St. Enda’s Park in Rathfarnham is best known as the pastoral setting for St. Enda’s School, which was run by Padraig Pearse. The former school building now houses the Pearse Museum, and it’s surrounded by nearly 50 acres of parkland, originally laid out in the 18th century and including a series of follies, with playing fields and a café offering a few more modern amenities.The small Whitechurch Stream runs through the park, with a small lake and several crossing-points.
This footbridge across the stream was designed, constructed and raised by Paul Price for the Office of Public Works. It’s dowelled and jointed, constructed entirely out of timber, with a single Irish oak providing the two main beams and handrails. The deck (made from quartersawn oak) runs longitudinally. As there’s a low area on the bank to one side, it’s possible to step down and see how the structure is working under the deck, without getting your feet wet.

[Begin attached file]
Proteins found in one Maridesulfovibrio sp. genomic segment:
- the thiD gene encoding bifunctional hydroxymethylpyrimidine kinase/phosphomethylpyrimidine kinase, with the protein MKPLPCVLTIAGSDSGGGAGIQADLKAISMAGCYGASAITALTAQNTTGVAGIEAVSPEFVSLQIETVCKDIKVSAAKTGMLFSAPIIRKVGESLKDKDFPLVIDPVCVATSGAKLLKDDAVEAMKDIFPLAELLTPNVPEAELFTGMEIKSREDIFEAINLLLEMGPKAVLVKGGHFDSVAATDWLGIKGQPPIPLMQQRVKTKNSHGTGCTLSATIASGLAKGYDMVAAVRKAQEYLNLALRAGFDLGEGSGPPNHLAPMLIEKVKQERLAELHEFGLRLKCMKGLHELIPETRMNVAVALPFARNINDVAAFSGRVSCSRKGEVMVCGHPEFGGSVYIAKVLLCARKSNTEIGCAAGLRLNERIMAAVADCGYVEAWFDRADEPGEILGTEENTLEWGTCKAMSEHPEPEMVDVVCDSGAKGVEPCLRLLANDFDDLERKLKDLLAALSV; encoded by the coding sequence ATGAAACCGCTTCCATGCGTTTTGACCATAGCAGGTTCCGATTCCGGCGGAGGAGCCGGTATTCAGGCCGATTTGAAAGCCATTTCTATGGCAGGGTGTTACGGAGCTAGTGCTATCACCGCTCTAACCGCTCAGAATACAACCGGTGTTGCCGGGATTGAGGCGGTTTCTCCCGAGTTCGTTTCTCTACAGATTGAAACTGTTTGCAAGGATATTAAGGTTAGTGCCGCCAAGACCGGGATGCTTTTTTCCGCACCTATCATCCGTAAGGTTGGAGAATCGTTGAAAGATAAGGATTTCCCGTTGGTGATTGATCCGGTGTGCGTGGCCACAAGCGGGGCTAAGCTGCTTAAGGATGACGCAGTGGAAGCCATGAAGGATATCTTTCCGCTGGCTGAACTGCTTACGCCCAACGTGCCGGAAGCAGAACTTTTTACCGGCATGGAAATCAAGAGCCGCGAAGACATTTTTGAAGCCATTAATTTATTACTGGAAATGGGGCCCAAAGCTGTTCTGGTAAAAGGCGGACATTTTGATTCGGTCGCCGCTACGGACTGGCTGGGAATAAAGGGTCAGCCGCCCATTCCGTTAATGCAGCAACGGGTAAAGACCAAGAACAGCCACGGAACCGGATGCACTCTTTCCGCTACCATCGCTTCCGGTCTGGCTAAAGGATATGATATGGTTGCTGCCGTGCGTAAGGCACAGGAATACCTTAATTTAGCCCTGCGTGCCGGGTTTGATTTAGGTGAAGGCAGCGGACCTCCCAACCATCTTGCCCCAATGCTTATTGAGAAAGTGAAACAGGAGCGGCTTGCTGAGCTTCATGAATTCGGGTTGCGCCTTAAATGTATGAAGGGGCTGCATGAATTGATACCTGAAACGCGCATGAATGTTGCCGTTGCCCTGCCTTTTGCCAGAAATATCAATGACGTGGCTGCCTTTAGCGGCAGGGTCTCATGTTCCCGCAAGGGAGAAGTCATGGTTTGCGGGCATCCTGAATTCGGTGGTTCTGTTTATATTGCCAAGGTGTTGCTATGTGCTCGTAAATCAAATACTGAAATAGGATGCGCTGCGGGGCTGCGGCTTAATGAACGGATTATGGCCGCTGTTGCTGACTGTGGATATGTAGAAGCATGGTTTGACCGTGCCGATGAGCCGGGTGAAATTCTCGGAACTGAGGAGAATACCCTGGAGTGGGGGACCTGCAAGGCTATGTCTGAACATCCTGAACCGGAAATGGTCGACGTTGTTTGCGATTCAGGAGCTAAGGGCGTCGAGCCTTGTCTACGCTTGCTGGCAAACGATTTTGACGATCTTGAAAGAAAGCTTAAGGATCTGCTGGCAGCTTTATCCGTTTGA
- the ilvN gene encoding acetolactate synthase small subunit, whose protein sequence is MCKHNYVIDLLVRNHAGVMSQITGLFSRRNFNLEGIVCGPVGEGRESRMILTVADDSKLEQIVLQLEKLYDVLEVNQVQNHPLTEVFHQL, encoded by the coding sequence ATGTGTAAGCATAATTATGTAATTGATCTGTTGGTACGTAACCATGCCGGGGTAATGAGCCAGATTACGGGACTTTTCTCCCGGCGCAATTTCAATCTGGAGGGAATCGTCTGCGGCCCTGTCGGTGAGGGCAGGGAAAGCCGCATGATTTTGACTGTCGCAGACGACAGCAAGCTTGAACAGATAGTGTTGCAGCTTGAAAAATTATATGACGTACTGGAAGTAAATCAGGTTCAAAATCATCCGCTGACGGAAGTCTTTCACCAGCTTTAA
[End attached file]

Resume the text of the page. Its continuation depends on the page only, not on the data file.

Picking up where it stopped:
For me, the highlight is the carpenter’s marks, a traditional means of identifying components, as well as a way for craftsmen to add their initials or any other inscription. Paul Price has carved his monograph and the date of construction – MMVIII (2008) – as well as marking each bridge member by the major junction into which it connects (for example, ‘III’).
The bridge is beautifully made by any measure, but the traditional structure seems particularly well suited to the park’s history.